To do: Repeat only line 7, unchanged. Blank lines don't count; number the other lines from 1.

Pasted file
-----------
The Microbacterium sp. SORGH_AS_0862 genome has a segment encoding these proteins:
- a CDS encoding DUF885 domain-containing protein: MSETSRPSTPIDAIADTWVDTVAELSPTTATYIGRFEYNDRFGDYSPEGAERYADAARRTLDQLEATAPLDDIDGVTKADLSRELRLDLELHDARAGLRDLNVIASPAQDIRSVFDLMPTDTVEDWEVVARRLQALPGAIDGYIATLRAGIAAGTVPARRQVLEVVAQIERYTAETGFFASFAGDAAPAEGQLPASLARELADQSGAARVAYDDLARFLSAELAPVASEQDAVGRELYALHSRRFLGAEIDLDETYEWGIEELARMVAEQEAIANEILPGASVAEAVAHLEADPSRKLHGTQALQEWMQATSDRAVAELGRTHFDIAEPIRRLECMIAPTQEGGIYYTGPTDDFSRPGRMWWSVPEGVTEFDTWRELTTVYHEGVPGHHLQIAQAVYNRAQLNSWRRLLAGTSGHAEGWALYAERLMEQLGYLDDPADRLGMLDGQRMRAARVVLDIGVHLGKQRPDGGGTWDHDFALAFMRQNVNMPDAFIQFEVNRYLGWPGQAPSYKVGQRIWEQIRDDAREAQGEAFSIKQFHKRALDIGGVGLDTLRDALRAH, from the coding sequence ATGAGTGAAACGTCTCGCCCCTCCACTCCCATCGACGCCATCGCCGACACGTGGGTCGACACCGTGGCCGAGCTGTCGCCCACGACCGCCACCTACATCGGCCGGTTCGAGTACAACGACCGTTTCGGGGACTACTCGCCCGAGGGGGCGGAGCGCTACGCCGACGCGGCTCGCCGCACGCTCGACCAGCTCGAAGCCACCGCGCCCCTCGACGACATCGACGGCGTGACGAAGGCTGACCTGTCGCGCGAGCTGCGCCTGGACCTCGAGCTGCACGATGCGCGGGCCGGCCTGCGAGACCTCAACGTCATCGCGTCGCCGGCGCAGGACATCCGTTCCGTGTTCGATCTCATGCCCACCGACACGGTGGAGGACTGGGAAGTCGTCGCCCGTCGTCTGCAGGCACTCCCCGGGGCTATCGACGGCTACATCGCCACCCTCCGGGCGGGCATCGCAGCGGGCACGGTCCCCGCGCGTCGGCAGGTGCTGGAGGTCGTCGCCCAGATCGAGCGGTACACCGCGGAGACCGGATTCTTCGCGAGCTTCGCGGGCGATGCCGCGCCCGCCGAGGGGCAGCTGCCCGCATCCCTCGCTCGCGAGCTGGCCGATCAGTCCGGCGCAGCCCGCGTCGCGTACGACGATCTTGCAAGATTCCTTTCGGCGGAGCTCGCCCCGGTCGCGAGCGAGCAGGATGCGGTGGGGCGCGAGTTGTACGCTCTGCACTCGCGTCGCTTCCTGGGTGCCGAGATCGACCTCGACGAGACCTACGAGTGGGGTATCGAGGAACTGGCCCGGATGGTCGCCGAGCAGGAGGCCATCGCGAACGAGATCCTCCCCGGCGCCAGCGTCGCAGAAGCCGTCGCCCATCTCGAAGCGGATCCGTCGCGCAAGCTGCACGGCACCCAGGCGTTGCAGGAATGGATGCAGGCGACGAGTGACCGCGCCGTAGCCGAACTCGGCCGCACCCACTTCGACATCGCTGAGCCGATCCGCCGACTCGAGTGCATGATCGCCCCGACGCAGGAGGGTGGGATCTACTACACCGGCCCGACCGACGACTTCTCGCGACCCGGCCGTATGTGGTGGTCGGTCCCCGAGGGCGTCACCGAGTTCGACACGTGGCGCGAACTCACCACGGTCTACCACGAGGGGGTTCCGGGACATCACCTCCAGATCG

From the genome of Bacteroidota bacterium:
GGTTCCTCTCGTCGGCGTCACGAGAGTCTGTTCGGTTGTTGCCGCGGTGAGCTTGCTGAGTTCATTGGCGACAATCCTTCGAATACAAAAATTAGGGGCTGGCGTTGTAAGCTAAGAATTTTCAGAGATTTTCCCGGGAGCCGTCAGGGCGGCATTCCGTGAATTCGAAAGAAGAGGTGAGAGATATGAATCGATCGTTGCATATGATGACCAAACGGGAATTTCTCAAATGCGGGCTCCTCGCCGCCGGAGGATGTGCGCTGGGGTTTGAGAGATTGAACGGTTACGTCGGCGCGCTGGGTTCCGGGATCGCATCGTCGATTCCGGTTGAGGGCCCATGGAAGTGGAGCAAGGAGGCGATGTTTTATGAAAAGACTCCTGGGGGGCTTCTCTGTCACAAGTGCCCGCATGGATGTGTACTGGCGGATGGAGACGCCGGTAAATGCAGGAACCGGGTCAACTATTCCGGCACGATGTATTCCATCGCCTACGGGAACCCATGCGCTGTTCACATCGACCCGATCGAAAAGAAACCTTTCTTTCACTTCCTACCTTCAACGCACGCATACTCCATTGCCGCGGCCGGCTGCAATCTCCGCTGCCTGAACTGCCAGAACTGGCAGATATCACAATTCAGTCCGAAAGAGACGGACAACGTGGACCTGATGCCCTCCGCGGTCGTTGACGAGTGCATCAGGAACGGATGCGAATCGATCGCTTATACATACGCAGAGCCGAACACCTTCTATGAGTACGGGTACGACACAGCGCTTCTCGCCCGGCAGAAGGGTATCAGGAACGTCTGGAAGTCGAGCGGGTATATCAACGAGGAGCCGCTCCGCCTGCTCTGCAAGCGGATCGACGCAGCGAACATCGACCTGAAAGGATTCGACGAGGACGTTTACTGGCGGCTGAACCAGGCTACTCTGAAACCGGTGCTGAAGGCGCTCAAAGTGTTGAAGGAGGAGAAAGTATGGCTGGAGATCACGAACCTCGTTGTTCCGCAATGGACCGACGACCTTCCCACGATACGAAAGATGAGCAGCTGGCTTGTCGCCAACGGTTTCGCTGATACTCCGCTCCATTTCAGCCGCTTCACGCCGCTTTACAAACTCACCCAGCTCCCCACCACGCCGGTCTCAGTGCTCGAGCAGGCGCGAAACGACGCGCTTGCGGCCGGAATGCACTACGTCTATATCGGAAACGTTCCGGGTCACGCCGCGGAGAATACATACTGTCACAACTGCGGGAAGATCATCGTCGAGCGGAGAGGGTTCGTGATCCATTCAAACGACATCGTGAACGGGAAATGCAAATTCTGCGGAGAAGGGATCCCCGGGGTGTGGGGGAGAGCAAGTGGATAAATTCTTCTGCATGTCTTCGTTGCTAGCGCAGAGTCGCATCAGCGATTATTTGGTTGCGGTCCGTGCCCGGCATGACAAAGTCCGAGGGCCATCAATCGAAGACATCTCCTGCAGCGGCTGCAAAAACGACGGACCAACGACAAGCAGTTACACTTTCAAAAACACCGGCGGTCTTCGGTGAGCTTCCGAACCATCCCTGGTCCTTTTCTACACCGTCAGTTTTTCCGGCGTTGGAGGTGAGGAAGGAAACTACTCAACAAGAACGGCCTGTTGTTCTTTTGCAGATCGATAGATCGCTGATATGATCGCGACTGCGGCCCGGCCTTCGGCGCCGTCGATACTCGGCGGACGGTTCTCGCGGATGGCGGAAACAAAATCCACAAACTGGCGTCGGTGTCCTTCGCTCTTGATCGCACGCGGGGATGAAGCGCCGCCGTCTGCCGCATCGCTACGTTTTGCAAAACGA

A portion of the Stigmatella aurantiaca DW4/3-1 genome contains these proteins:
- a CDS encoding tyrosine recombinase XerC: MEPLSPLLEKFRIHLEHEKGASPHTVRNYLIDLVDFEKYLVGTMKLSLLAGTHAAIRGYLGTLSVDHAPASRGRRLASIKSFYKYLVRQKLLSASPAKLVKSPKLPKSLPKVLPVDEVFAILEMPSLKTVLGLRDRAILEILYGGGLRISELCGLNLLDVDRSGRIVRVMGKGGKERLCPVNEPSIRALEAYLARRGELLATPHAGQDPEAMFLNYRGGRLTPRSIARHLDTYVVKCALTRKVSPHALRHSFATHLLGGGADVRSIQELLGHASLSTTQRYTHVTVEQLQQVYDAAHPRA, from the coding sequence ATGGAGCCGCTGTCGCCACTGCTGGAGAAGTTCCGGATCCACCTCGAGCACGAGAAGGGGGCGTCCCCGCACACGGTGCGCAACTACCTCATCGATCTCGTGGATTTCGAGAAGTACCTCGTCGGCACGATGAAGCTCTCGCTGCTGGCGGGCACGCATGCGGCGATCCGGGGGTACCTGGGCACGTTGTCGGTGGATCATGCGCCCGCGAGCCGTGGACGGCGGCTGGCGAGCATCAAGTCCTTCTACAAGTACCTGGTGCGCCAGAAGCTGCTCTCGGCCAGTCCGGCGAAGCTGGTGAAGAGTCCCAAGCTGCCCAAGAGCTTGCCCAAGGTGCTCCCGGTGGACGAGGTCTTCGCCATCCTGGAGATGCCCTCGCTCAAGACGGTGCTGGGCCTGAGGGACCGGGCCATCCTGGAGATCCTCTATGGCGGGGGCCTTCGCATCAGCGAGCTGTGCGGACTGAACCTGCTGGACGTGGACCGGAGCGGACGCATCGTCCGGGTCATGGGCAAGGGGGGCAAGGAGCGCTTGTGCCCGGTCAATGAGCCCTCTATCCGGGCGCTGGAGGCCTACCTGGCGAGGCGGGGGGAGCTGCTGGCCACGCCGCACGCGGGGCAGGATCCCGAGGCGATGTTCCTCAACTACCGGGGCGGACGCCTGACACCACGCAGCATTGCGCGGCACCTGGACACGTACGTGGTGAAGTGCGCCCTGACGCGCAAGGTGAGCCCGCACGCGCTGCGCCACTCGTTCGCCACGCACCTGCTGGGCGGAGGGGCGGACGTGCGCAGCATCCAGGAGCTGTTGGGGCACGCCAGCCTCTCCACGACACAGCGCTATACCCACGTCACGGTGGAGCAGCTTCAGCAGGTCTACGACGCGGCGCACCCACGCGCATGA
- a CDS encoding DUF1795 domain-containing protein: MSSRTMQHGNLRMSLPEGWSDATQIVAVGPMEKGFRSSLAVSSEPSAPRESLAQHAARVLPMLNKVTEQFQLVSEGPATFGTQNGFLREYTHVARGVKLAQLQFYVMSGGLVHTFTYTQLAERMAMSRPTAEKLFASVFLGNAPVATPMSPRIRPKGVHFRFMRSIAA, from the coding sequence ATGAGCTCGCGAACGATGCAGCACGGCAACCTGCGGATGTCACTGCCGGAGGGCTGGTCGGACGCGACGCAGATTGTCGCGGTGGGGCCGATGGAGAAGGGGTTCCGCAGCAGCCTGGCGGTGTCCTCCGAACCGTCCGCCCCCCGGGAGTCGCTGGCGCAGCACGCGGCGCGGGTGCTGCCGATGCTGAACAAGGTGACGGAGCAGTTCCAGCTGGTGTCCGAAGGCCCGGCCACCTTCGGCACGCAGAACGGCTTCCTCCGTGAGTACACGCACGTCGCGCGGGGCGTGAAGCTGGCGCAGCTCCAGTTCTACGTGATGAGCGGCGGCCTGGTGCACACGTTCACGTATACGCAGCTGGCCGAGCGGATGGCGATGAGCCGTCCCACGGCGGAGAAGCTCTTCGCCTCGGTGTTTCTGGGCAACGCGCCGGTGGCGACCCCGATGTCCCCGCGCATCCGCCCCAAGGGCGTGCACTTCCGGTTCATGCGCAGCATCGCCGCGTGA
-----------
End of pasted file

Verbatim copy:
- a CDS encoding DUF1795 domain-containing protein: MSSRTMQHGNLRMSLPEGWSDATQIVAVGPMEKGFRSSLAVSSEPSAPRESLAQHAARVLPMLNKVTEQFQLVSEGPATFGTQNGFLREYTHVARGVKLAQLQFYVMSGGLVHTFTYTQLAERMAMSRPTAEKLFASVFLGNAPVATPMSPRIRPKGVHFRFMRSIAA, from the coding sequence ATGAGCTCGCGAACGATGCAGCACGGCAACCTGCGGATGTCACTGCCGGAGGGCTGGTCGGACGCGACGCAGATTGTCGCGGTGGGGCCGATGGAGAAGGGGTTCCGCAGCAGCCTGGCGGTGTCCTCCGAACCGTCCGCCCCCCGGGAGTCGCTGGCGCAGCACGCGGCGCGGGTGCTGCCGATGCTGAACAAGGTGACGGAGCAGTTCCAGCTGGTGTCCGAAGGCCCGGCCACCTTCGGCACGCAGAACGGCTTCCTCCGTGAGTACACGCACGTCGCGCGGGGCGTGAAGCTGGCGCAGCTCCAGTTCTACGTGATGAGCGGCGGCCTGGTGCACACGTTCACGTATACGCAGCTGGCCGAGCGGATGGCGATGAGCCGTCCCACGGCGGAGAAGCTCTTCGCCTCGGTGTTTCTGGGCAACGCGCCGGTGGCGACCCCGATGTCCCCGCGCATCCGCCCCAAGGGCGTGCACTTCCGGTTCATGCGCAGCATCGCCGCGTGA